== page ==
In March 2015, during Abdel Fattah Al-Sisi’s meeting with the Emirati Prime Minister and ruler of Dubai, Sheikh Muhammad bin Rashid Al Maktoum, in the Egyptian city of Sharm El-Sheikh, the establishment of the New Administrative Capital was announced.
This capital will be the nucleus for the relocation of ministries, embassies, and strategic sites in Cairo in a remote location in the depths of the Eastern Desert, close to Suez, as the future capital of Egypt.
In this announcement, Al-Sisi asked one of the project’s executors, the Emirati businessman and head of Emaar, Muhammad Al-Abbar, about the expected period to complete the project, and he replied that the scheduled period is 10 years. This answer inspired Al-Sisi to respond with excitement: “No, 7,” which means that the man was and is still eager to complete his city’s construction in the shortest and fastest period.
A few days ago, Al-Sisi considered the Administrative Capital project’s opening, which will take place at the end of this year, as a “declaration of a new republic” in his country. This came in conjunction with a Reuters report that revealed that the first phase of establishing the administrative capital cost $25 billion, which was provided through loans and foreign financing. And here lies the more difficult question: How will the administrative capital and Al-Sisi’s various projects reflect on Egyptians’ livelihood?
Economist Mustafa Shaheen says that all real estate projects that are taking place now in Egypt, including the New Administrative Capital, will not serve the simple Egyptian citizen, nor will they make a difference to his income. He adds, “Regarding the economic aspect: all new real estate projects will not increase the average person’s income level.” He continues: “On the other hand, if closed factories are opened throughout the republic, such as spinning and weaving factories in Mahalla, Menoufia, Dakahlia, and an iron and steel factory in Helwan, this will make a big change in the lives of large sectors of people.”
He explains that without the productive strength of the Egyptian economy, it will not be able to last for long, and what happens in the New Administrative Capital, in addition to the government’s daily decisions regarding imposing taxes and fees on large sectors of the people, burdens the average citizen. He continues, “The regime built a railway in the Administrative Capital at a cost of $3 billion, so why is the same amount not allocated to closed factories or a loan taken for it? The economy is not only services but is based on production.”
Shaheen went on, saying that the luxury real estate projects in the Administrative Capital and elsewhere would cause a class struggle in society, which would inevitably lead to more tension on the economic and political levels. He stressed: “The state’s interest in the countryside, regions and Upper Egypt should be reflected in its general budget, as here there are the highest rates of poverty in Egypt.”
Journalist Salim Azouz agrees with him and says that the Administrative Capital project “represents a safe haven for the escape of members of the ruling class in Egypt by moving government and security headquarters to it.” He explains that the wealth of the Egyptians is being squandered because Al-Sisi deals with state lands as his private property.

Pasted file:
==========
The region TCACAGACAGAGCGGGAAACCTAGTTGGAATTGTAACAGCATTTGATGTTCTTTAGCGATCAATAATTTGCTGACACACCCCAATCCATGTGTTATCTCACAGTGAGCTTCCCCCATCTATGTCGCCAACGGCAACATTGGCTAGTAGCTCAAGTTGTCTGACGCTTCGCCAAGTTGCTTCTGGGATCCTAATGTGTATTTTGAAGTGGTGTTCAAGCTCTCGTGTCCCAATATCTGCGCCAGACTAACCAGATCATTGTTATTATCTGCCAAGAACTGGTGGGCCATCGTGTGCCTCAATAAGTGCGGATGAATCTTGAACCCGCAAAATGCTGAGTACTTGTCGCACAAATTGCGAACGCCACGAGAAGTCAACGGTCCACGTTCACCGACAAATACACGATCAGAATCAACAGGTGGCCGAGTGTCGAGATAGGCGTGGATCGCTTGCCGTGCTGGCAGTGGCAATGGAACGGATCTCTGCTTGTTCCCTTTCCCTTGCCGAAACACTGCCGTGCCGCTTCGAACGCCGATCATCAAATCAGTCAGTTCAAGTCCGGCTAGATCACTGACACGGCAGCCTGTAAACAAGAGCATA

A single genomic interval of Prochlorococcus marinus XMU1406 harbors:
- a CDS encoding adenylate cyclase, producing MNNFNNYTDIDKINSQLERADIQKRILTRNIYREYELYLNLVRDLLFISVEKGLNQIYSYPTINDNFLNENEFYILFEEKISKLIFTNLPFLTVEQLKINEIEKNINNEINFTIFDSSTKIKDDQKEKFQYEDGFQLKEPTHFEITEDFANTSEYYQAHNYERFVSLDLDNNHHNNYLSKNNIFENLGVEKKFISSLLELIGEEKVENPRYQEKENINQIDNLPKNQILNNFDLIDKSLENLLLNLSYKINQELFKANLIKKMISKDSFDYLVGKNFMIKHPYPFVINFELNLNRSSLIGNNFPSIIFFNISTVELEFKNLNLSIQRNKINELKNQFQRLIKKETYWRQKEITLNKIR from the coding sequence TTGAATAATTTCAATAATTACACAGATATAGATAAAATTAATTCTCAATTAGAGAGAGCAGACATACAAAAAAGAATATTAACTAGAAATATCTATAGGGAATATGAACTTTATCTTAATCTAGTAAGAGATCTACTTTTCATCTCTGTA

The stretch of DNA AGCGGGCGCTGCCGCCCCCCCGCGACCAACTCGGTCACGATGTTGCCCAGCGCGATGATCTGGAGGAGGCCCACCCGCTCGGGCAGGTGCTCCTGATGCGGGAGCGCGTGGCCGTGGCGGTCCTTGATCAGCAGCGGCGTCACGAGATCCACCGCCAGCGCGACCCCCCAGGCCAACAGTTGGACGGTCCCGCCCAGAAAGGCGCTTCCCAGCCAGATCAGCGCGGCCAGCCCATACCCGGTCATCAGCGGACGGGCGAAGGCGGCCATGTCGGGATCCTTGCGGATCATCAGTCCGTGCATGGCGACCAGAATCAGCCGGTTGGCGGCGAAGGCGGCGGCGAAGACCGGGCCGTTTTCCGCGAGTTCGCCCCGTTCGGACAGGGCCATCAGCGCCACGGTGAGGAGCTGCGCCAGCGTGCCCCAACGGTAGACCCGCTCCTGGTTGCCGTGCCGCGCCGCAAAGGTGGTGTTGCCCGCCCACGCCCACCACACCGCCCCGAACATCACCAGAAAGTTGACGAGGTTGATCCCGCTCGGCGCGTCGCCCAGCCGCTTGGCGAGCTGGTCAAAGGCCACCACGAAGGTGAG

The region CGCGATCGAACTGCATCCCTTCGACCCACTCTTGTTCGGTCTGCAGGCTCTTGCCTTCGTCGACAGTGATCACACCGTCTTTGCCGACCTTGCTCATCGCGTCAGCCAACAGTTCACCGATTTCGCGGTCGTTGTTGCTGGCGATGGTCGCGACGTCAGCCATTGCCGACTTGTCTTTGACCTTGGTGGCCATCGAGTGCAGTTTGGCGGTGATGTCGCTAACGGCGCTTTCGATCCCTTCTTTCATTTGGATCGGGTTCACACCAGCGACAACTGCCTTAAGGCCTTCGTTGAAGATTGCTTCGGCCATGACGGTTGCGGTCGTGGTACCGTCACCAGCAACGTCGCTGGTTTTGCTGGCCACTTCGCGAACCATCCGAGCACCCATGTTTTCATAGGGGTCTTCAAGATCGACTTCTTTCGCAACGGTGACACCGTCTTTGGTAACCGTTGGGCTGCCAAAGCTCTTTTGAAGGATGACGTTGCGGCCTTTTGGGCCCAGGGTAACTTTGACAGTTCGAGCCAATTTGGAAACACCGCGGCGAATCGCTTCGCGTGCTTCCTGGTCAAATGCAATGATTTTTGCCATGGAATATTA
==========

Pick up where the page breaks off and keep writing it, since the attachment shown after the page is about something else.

Azouz wonders about the economic return that guarantees the payment of the absence of production and the weakness of the export capacity, which may lead to an anticipated liquidity crisis in the country. He says that Cairo will remain the capital of the country, denouncing the construction of useless buildings that cost billions. Azouz mentioned the interfaith complex, which includes the Al-Fattah Al-Alim Mosque, which is the largest religious edifice in the Middle East at 250,000 metres and accommodates about 12,000 worshipers, in a place that no one lives.
Although the state keeps its costs a secret, unofficial statements fluctuated between EGP 400 million and EGP one billion. The cost of the New Administrative Capital cathedral also reached EGP 400 million. Work also began with casting the concrete foundations for 80 continuous hours for the tower, which is being implemented by the Chinese company CSCEC, and was designed in the form of a Pharaonic obelisk. Its length reaches 1,000 metres, higher than the Burj Khalifa in Dubai.
The government did not offer information about the tower’s costs. But according to a high-level source, Chinese banks are providing an 85 per cent loan to the project, whose total cost reaches $3 billion. Among the most notable projects of the new capital is the Green River, which was designed to be the longest artificial river in the world, with an area twice the size of Central Park in the United States, with a length of 35 kilometres, and a total cost of approximately EGP 35 billion.
Economic expert Ahmed Saleh comments on these projects, saying: “This is a waste of the state’s limited resources and its involvement in foreign currency loans, for projects which we do not need, in light of economic conditions that we do not envy.” “Wasn’t it more beneficial to save tens of thousands of closed or faltering factories and to improve living conditions instead of a project that seems to target the interest of a class of the wealthy only?” he asked. “Such spending on Al-Sisi’s projects represents an extreme luxury that reflects an imbalance in priorities for a country that owes nearly $100 billion,” he continues, “and imposes austerity policies on it from the International Monetary Fund that forces it to lift subsidies on gasoline, electricity, health, education and supply decisions.”